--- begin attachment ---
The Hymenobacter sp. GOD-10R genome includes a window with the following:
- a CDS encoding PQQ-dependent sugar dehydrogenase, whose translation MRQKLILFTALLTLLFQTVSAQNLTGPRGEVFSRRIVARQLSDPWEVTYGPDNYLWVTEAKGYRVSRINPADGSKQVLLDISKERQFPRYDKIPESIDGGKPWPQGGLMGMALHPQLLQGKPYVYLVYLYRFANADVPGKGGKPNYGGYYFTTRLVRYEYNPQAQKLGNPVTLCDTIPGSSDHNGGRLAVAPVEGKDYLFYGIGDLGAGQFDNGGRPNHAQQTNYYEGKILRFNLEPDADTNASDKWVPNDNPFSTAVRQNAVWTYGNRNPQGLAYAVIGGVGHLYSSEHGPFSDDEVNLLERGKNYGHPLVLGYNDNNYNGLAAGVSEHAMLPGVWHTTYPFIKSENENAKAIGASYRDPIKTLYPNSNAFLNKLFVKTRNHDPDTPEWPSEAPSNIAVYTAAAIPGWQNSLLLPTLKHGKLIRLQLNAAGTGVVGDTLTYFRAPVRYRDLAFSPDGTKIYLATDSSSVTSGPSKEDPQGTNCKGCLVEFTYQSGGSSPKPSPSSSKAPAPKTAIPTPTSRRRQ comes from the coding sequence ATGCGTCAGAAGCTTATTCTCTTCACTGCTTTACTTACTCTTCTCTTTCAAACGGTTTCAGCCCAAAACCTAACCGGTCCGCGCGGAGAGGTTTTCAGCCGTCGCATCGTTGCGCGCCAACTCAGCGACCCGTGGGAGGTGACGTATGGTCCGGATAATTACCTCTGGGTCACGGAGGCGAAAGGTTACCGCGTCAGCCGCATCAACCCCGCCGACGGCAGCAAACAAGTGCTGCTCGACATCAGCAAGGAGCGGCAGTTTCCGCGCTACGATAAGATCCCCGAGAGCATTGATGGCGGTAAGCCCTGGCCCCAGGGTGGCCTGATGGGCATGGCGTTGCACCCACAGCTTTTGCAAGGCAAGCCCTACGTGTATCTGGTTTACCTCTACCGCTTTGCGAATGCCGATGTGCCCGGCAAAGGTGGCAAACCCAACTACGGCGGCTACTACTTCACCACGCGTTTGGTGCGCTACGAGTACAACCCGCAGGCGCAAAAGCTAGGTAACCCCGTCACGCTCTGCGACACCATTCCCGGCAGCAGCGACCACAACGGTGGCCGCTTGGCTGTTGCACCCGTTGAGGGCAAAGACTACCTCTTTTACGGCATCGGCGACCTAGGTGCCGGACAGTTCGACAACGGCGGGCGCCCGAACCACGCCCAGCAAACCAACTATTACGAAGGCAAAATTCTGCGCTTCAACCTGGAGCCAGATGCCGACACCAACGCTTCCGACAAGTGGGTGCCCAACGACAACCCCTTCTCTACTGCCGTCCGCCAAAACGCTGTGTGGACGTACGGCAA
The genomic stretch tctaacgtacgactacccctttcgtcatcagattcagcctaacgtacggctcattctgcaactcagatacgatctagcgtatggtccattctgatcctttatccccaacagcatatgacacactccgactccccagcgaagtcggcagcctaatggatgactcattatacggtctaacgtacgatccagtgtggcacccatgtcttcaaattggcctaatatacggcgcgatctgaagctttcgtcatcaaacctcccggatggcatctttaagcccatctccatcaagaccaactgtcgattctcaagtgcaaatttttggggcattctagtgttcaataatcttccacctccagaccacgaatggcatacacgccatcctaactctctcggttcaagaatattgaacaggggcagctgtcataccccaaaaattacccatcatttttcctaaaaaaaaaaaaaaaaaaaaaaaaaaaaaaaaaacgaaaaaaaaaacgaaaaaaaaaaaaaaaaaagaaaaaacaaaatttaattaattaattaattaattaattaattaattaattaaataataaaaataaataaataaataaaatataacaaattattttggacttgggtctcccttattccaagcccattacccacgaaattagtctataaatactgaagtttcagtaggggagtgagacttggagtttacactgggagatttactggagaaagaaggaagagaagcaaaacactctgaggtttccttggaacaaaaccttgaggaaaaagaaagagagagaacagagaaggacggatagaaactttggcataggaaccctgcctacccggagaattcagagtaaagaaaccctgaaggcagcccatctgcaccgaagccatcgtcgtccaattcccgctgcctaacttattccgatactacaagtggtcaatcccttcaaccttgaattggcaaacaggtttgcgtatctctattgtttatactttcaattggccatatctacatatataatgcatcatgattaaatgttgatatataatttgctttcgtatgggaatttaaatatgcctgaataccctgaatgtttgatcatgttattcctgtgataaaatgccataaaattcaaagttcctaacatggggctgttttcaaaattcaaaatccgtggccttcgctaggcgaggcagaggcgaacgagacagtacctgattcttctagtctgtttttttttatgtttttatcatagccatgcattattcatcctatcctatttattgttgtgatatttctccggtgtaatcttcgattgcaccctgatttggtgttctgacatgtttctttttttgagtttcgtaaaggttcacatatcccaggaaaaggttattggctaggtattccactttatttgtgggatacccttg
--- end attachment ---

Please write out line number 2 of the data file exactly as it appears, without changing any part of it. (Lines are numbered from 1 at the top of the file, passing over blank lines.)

- a CDS encoding PQQ-dependent sugar dehydrogenase, whose translation MRQKLILFTALLTLLFQTVSAQNLTGPRGEVFSRRIVARQLSDPWEVTYGPDNYLWVTEAKGYRVSRINPADGSKQVLLDISKERQFPRYDKIPESIDGGKPWPQGGLMGMALHPQLLQGKPYVYLVYLYRFANADVPGKGGKPNYGGYYFTTRLVRYEYNPQAQKLGNPVTLCDTIPGSSDHNGGRLAVAPVEGKDYLFYGIGDLGAGQFDNGGRPNHAQQTNYYEGKILRFNLEPDADTNASDKWVPNDNPFSTAVRQNAVWTYGNRNPQGLAYAVIGGVGHLYSSEHGPFSDDEVNLLERGKNYGHPLVLGYNDNNYNGLAAGVSEHAMLPGVWHTTYPFIKSENENAKAIGASYRDPIKTLYPNSNAFLNKLFVKTRNHDPDTPEWPSEAPSNIAVYTAAAIPGWQNSLLLPTLKHGKLIRLQLNAAGTGVVGDTLTYFRAPVRYRDLAFSPDGTKIYLATDSSSVTSGPSKEDPQGTNCKGCLVEFTYQSGGSSPKPSPSSSKAPAPKTAIPTPTSRRRQ comes from the coding sequence ATGCGTCAGAAGCTTATTCTCTTCACTGCTTTACTTACTCTTCTCTTTCAAACGGTTTCAGCCCAAAACCTAACCGGTCCGCGCGGAGAGGTTTTCAGCCGTCGCATCGTTGCGCGCCAACTCAGCGACCCGTGGGAGGTGACGTATGGTCCGGATAATTACCTCTGGGTCACGGAGGCGAAAGGTTACCGCGTCAGCCGCATCAACCCCGCCGACGGCAGCAAACAAGTGCTGCTCGACATCAGCAAGGAGCGGCAGTTTCCGCGCTACGATAAGATCCCCGAGAGCATTGATGGCGGTAAGCCCTGGCCCCAGGGTGGCCTGATGGGCATGGCGTTGCACCCACAGCTTTTGCAAGGCAAGCCCTACGTGTATCTGGTTTACCTCTACCGCTTTGCGAATGCCGATGTGCCCGGCAAAGGTGGCAAACCCAACTACGGCGGCTACTACTTCACCACGCGTTTGGTGCGCTACGAGTACAACCCGCAGGCGCAAAAGCTAGGTAACCCCGTCACGCTCTGCGACACCATTCCCGGCAGCAGCGACCACAACGGTGGCCGCTTGGCTGTTGCACCCGTTGAGGGCAAAGACTACCTCTTTTACGGCATCGGCGACCTAGGTGCCGGACAGTTCGACAACGGCGGGCGCCCGAACCACGCCCAGCAAACCAACTATTACGAAGGCAAAATTCTGCGCTTCAACCTGGAGCCAGATGCCGACACCAACGCTTCCGACAAGTGGGTGCCCAACGACAACCCCTTCTCTACTGCCGTCCGCCAAAACGCTGTGTGGACGTACGGCAA